Ronald Reagan and the Cold War

A favorite conservative myth is that Ronald Reagan won the cold war when largely he was just the American president who happened to be in office at the right time. The real hero was Gorbachev who realized the futility of continuing the cold war. Ronald Reagan does deserve credit too, but not for standing up to the Soviet Union but for being willing to understand that situations had changed and his old policies no longer applied. Reagan also differed from many other hard line conservatives in also dreaming of a world without nuclear weapons. Martin Walker discusses these points in a review of books on nuclear weapons for The New York Times Sunday Book Review:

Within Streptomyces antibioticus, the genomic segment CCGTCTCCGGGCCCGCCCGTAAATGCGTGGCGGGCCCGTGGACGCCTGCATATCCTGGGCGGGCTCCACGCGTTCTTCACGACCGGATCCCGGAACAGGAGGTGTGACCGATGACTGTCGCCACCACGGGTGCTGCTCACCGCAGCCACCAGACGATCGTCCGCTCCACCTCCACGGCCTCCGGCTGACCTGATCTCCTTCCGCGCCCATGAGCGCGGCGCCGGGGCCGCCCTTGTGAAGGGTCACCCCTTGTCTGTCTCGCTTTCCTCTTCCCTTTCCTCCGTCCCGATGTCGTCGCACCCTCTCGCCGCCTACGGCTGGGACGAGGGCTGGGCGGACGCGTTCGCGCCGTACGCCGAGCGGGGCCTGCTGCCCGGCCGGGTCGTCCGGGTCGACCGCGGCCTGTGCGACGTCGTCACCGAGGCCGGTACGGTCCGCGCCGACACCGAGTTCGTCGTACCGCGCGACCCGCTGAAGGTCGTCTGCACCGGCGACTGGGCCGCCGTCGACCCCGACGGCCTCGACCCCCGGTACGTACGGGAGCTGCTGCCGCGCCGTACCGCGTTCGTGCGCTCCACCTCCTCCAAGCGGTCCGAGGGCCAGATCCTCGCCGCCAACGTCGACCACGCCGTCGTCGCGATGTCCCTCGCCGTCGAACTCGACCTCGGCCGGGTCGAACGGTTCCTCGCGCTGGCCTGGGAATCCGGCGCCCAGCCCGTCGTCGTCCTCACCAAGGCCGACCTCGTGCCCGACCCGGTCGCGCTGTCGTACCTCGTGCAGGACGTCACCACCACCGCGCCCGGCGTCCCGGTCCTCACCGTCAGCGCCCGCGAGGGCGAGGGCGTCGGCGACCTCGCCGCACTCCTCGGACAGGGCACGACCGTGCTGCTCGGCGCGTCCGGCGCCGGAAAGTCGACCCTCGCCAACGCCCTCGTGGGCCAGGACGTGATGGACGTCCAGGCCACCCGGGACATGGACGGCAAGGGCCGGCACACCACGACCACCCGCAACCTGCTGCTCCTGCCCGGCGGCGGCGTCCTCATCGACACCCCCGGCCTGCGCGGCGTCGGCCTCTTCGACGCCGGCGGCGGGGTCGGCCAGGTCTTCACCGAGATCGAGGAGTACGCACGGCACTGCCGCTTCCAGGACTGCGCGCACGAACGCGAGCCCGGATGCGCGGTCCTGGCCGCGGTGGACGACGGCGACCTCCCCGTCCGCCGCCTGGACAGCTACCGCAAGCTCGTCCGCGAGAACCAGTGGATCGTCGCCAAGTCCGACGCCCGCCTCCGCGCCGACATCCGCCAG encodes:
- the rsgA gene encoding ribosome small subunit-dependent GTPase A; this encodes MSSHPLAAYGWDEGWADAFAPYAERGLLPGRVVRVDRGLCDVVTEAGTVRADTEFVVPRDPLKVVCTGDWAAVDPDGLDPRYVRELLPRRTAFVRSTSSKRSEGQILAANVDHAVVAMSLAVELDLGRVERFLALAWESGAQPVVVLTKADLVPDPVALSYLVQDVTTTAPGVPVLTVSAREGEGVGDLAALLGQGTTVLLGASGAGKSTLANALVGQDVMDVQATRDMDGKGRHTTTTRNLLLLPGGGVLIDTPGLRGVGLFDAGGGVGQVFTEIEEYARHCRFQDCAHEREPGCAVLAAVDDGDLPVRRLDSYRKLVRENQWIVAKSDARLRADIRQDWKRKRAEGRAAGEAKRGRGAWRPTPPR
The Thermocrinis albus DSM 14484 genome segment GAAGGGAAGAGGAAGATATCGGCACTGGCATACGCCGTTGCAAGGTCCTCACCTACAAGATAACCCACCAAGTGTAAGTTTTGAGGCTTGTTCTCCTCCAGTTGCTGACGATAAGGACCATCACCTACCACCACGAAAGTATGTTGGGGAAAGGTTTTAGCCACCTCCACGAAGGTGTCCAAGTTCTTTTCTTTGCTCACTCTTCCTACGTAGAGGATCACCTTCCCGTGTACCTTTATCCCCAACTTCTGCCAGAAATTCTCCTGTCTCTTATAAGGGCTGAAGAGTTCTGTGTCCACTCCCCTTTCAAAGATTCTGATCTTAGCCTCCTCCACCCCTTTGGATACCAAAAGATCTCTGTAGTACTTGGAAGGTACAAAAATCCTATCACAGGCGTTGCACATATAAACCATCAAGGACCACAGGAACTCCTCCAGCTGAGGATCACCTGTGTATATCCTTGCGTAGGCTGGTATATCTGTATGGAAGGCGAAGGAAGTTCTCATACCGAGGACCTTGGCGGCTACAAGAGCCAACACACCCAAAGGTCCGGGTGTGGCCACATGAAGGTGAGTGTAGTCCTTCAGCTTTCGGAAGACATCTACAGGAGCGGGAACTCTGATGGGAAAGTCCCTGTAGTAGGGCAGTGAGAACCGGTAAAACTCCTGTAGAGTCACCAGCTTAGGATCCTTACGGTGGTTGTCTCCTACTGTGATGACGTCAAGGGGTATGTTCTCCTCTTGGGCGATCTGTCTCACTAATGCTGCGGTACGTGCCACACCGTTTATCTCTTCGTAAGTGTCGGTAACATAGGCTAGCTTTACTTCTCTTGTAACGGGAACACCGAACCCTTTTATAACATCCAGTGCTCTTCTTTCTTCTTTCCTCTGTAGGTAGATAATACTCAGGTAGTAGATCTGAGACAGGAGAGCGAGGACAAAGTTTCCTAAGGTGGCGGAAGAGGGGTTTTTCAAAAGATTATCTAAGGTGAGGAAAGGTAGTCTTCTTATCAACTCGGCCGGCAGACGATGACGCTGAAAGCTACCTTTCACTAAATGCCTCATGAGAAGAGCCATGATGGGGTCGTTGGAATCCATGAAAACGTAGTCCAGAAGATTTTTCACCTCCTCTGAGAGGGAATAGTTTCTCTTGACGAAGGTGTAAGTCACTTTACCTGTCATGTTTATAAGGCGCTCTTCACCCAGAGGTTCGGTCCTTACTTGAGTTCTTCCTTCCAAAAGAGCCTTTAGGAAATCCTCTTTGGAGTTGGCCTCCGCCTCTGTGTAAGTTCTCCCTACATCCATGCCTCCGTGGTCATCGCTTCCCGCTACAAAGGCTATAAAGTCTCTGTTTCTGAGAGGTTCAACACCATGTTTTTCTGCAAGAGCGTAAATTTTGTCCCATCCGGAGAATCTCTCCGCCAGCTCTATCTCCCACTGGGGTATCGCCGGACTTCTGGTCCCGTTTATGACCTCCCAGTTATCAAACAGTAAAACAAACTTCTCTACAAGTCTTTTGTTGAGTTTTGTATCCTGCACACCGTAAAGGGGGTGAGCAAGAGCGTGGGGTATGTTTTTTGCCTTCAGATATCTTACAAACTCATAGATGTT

According to both Schell and Rhodes, the cold war ended not because Reagan stood firm at Reykjavik but because Gorbachev and his supporters had already decided to stop waging it, or as Gorbachev’s adviser Giorgy Arbatov once put it to this reviewer in Moscow, “to take your enemy away.” Gorbachev understood that the arms race was ruining his country. And then he learned that the radiation fallout from Chernobyl was the equivalent of a single 12-megaton bomb.

It was a wondrous accident of history that saw Gorbachev, the determined reformer of a sclerotic Soviet system, coincide with Reagan, the anti-Communist conservative who nonetheless dreamed of a world without nuclear weapons. After Reagan came the first president Bush, whose initial caution about Gorbachev gave way to such enthusiasm that he unilaterally scrapped America’s vast arsenal of land- and sea-based tactical nuclear weapons. Between them, the three men put an end to the first nuclear age.

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